Los Angeles Lakers Fans: It’s finally time to get excited

With all of the young talent on the roster, it is time for Los Angeles Lakers fans to get excited about their team.

The essence of the upcoming 2017-18 NBA season for the Los Angeles Lakers lies in the balance of powers: youth talent, and veteran stardom. It’s the Lebron James vs. Kawhi Leonard balance. It’s a reality the Lakers now stand an improved chance to win.

Lonzo Ball can be described as having the highest ceiling of any prospect from this year’s draft. Albeit a skillset that needs to be proven at the pro level, as well as a defensive mindset–or lack thereof–that demands attention if he is going to become a “superstar”.

However, Ball’s potential ceiling is staggering, his upside seemingly infinite, thus leading fans to come up with comparisons so lofty the sorts of, “Kidd” and “Magic”.

The Lakers have simply thrown their name into the hat of contention as the team with the best group of young prospects. A starting five featuring Ball, Brandon Ingram, and Julius Randle is as full a starting lineup of shining prospects as can be seen in the NBA today.

The newly titled G-League affiliate South Bay Lakers have produced a solid role player and backup point guard in Vander Blue, who was selected as the most valuable player in the G-League last season. As well as the possibility of center, Thomas Bryant, and shooting guard, Alex Caruso making the pro team after training camp and being valuable role players, the Lakers have drafted power forward Kyle Kuzma and shooting guard Josh Hart.

Coming off the bench, they are nothing to scoff at. Kuzma won the 2017 Summer League Championship Game MVP in impressive fashion. He shot 48 percent from behind the 3-point line and averaged just under 22 points per game. It gets better; he wasn’t even a lottery pick.

The Kuzma draft pick, who was 27th overall, is crucial to understanding the Lakers’ front office’s resilience. Although Rob Pelinka and Magic Johnson might use a word like “competence” or “cunning”, shipping D’Angelo Russell off to Brooklyn was not respected as smart general managing by all of Laker Land. A big reason for that outcries was it never gave Ball and Russell at least a fighting chance to play together before the cutoff of next seasons trade deadline.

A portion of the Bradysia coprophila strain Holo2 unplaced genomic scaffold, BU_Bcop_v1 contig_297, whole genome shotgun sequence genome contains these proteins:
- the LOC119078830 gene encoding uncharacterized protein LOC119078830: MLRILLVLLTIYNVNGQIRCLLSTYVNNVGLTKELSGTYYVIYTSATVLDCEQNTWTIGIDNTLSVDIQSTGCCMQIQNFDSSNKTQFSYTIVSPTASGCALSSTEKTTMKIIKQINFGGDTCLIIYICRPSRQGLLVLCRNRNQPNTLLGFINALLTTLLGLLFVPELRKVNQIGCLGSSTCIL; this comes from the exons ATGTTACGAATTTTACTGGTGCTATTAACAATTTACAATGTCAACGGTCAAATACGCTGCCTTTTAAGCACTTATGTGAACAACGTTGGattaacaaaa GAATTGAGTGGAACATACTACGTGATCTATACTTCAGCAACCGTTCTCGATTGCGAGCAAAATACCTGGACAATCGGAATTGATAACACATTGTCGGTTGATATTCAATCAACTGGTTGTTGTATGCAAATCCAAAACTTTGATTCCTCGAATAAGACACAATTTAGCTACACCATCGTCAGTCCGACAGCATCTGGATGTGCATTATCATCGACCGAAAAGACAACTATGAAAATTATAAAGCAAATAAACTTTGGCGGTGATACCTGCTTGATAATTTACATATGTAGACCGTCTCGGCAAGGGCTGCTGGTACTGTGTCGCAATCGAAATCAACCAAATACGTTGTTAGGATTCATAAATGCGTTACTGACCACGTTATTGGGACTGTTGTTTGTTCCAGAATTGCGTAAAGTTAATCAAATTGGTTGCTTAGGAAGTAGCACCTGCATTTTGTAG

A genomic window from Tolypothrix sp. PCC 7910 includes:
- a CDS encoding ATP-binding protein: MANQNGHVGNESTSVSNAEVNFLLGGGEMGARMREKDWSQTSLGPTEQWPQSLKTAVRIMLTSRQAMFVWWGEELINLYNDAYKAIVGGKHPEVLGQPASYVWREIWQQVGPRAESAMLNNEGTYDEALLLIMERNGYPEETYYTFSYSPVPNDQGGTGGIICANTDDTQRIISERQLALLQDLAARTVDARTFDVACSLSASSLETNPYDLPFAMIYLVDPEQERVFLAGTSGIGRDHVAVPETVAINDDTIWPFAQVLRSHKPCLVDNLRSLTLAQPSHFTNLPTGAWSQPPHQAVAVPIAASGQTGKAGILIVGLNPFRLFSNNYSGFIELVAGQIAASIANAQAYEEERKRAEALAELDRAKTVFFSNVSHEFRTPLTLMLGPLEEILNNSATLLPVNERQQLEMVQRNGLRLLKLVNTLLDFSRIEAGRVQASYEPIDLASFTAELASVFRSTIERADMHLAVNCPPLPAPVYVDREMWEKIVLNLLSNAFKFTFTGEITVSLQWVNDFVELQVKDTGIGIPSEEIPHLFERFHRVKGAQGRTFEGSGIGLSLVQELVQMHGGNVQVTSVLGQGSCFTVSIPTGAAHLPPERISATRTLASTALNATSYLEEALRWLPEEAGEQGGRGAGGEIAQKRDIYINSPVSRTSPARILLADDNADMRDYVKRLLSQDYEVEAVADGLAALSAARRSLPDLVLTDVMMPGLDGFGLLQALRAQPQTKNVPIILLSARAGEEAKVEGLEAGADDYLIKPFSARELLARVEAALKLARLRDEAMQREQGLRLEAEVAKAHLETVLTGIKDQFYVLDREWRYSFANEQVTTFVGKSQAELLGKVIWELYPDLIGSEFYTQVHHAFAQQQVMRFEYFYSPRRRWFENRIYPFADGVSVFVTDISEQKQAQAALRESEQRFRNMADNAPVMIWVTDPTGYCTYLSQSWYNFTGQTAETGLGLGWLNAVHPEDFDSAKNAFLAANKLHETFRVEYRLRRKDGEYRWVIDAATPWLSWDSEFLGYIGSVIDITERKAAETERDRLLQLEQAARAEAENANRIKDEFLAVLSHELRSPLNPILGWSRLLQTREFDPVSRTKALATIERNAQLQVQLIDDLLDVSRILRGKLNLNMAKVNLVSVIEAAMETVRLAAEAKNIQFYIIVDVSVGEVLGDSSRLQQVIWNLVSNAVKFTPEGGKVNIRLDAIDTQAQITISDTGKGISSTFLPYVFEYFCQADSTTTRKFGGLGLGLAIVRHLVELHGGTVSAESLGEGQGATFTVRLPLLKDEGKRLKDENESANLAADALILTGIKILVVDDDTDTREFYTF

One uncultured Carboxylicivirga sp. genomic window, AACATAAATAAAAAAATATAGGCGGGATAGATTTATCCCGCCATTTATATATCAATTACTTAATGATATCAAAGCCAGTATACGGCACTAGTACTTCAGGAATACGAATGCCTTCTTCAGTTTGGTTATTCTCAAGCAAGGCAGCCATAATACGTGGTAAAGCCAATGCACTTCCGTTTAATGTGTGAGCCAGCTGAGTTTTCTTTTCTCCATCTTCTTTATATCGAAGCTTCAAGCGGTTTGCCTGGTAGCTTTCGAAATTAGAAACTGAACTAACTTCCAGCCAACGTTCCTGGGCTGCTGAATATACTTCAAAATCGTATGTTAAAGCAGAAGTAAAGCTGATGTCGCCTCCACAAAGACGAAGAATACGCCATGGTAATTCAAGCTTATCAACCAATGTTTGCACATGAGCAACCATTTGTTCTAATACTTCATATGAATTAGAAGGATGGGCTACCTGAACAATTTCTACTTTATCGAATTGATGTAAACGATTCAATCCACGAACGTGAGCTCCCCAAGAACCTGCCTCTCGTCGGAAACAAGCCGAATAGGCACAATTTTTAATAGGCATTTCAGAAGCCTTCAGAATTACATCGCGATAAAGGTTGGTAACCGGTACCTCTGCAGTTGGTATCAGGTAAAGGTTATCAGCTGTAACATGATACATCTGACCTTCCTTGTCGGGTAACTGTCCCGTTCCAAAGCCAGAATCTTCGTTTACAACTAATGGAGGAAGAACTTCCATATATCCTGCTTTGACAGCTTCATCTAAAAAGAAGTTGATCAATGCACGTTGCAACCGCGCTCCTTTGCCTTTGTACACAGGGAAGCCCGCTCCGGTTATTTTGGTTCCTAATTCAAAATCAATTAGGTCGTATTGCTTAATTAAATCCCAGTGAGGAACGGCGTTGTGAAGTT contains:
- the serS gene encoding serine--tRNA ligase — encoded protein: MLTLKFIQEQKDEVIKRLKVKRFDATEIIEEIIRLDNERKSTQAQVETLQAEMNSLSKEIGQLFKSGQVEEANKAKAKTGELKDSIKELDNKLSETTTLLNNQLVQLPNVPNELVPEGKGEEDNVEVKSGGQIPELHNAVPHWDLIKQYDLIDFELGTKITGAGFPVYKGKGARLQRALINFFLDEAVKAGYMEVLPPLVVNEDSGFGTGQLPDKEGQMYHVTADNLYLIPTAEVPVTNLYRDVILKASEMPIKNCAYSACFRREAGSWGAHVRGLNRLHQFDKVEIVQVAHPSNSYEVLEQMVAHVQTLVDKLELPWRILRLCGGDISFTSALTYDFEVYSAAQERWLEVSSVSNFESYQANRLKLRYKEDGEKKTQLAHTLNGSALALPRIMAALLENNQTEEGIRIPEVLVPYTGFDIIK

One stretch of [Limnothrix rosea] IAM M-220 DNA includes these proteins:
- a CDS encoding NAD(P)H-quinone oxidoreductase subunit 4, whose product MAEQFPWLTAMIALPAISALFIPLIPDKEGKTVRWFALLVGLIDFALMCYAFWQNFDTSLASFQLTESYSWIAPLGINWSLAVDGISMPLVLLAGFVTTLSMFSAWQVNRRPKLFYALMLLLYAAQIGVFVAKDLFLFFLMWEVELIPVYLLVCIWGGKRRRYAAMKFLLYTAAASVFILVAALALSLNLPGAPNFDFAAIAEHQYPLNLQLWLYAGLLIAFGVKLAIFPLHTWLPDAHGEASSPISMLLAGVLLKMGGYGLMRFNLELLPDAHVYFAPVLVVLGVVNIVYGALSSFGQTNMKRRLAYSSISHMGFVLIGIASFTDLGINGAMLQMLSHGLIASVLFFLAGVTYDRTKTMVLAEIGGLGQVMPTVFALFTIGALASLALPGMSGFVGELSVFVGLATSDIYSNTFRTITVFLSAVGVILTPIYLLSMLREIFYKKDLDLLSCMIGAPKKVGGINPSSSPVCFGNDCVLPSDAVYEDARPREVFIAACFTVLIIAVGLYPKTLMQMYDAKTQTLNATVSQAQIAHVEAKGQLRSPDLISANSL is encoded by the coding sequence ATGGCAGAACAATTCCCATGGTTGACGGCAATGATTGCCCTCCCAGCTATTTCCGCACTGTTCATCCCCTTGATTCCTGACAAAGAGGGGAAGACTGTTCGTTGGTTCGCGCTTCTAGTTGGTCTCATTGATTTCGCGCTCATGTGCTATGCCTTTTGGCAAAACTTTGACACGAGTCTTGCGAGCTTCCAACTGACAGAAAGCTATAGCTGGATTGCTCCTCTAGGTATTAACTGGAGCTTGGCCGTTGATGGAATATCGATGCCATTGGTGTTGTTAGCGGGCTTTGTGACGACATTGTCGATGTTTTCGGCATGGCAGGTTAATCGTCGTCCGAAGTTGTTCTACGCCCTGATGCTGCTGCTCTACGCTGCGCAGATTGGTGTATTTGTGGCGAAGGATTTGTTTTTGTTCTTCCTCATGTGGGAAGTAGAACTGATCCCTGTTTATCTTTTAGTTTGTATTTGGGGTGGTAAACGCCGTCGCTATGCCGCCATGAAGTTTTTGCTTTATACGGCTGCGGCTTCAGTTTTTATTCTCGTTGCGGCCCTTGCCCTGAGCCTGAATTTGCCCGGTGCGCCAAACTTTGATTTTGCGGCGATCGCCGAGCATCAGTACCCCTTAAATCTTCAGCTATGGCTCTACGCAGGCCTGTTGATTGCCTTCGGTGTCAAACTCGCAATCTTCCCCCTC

However, their ability to unload the devastating contract of Timofey Mozgov, and pick up an extra draft pick in the process, was smart. Considering the rejection from a portion of the fan base, the trade did show a level of intellect and understanding of the position they commanded as leaders and decision-makers that were frankly never displayed once during the tenure of their predecessors. This is unquestionably exciting.

As fans, it’s important to know what this all means. This is a time to be proud of the finesse and decisiveness showed in the decision making throughout the last year by the person deserving all the credit for the current organization of the Lakers front office, Jeanie Buss.

Ms. Buss is why we are even here at all. It’s exciting that the Lakers own the prospect battle in the current NBA beginning with Lonzo Ball and ending with Brandon Ingram, with several in between.

It’s exciting that Kyle Kuzma looks to be the steal of the 2017 NBA draft. It’s exciting because we get to see Brandon Ingram and Julius Randle a year further into their promising NBA development. Ingram especially, owing to the fact he looked exceedingly good in the Lakers’ first Summer League game of this year before being preemptively shut down due to cramping.

It’s this kind of mindful team building that win’s championships, and it means it’s time to get excited about the Los Angeles Lakers again; maybe for the first time since Kobe Bryant hobbled back onto the court to sink two free throws after tearing his Achilles tendon, relatively ending his career.

The Lakers are quite literally years away from an NBA championship, but the young Lakers took home some hardware in the Las Vegas Summer League, so they should look to save some room on their trophy shelves for the big ones.

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